Why UltiMaker’s S5 ProBundle?

While both UltiMaker and Elektrolas are based out of the Netherlands, the local appeal was only part of the equation when the welding company started looking for a 3D printing solution to adopt three years ago. UltiMaker’s S5 ProBundle is a professional-grade solution that combines UltiMaker’s reliable dual-extrusion technology with advanced features like automated material management, superior air filtration, and humidity control for filament. The 3D printer also has a sizable print volume (330 x 240 x 300 mm), which was an important factor for Elektrolas as the company often prints large components.

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Multiple prints can be completed simultaneously in the S5’s large print bed.

Ease of use and print quality were also top of mind for van Delft and his team. The UltiMaker S5 ProBundle delivered on both fronts. Elektrolas has achieved consistency from print to print thanks to the ability to save setup and print settings in Cura. As van Delft explains, he and his team are able to design the parts they need in SolidWorks and print them on demand with the touch of a button. This is also thanks to the work of their trainee students, who have pre-programmed print settings, and UltiMaker’s intuitive user interface, which enables one-button printing. “If, for example, a client wants to weld with some special machine but there is no welding torch on the robot, we can take a normal welding torch and sketch a holder in SolidWorks and then print it.” Using this approach, test parts can be delivered the next day.

In terms of printing materials, Elektrolas is primarily working with UltiMaker Tough PLA, a technical PLA filament that offers good toughness (similar to ABS), as well as minimal warping and excellent printability at an affordable cost. While not the most robust material in UltiMaker’s portfolio, Tough PLA does meet the needs of the welding company for the clamps and holders. Even the material’s weaknesses have proven to be a benefit. “I have twice received a request for a new 3D printed clamp because the operator of the robot made a mistake and broke the clamp when the torch hit some corner when the robot was moving,” van Delft elaborates. “Here it is good that the clamp breaks, because it protects the torch from breaking. The clamp is not expensive and easy to replace, the torch is not.”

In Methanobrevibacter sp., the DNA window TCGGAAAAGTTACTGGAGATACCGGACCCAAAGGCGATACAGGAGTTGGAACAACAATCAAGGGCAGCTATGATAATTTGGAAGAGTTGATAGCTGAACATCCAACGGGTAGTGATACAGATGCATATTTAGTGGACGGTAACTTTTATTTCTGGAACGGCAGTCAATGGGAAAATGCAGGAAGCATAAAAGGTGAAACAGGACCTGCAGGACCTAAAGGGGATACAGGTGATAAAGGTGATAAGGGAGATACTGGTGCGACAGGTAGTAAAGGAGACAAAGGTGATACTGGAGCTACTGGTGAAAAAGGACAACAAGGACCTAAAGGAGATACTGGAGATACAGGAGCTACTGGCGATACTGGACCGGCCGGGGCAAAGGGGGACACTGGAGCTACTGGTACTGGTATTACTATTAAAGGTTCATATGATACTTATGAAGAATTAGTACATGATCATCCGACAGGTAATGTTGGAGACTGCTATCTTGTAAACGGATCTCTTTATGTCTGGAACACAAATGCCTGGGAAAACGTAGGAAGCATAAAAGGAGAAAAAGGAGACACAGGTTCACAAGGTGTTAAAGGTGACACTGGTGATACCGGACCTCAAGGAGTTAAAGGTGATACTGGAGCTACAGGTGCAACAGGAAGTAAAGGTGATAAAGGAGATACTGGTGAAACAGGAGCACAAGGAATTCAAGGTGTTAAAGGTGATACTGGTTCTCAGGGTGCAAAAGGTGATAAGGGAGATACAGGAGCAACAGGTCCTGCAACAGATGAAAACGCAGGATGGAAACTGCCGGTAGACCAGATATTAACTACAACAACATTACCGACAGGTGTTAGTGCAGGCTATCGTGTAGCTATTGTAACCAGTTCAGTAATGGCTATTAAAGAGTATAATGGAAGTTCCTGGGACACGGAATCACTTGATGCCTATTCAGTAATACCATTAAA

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The 3D printed clamps enable the welding hoses to be safely secured. By printing in Tough PLA, the clamps are robust but also quick and affordable to replace when needed.

Elektrolas also benefits from other features that come with the S5 ProBundle, including Air Manager, an enclosure that provides closed inside-out airflow and filters up to 95% of ultrafine particles (UFPs) generated in the printing process, and the S5 Material Station. This piece of equipment stores and protects up to six spools of filament and offers end-of-filament detection and automatic spool switching, which facilitates lights-out printing. “If you have a big print, it is maybe 35-45 hours of printing,” van Delft adds. “Since we have big prints, the material station can change the PLA by itself and keep the print going until it’s ready the next day.”

For 3D printer maintenance and technical support, Elektrolas turns to MakerPoint, a Dutch supplier of 3D printing systems and maintenance provider based in Arnhem, Best, and Harlingen.

Intuitive 3D printing for traditional manufacturing

Elektrolas is one of many businesses in the traditional manufacturing sphere that has reaped the benefits of UltiMaker’s professional 3D printing solutions. For example, industrial supplier ERIKS BV relies on UltiMaker systems for a range of applications, including prototyping, tooling, customized jigs and fixtures, and replacement parts. You can find more UltiMaker customer stories here.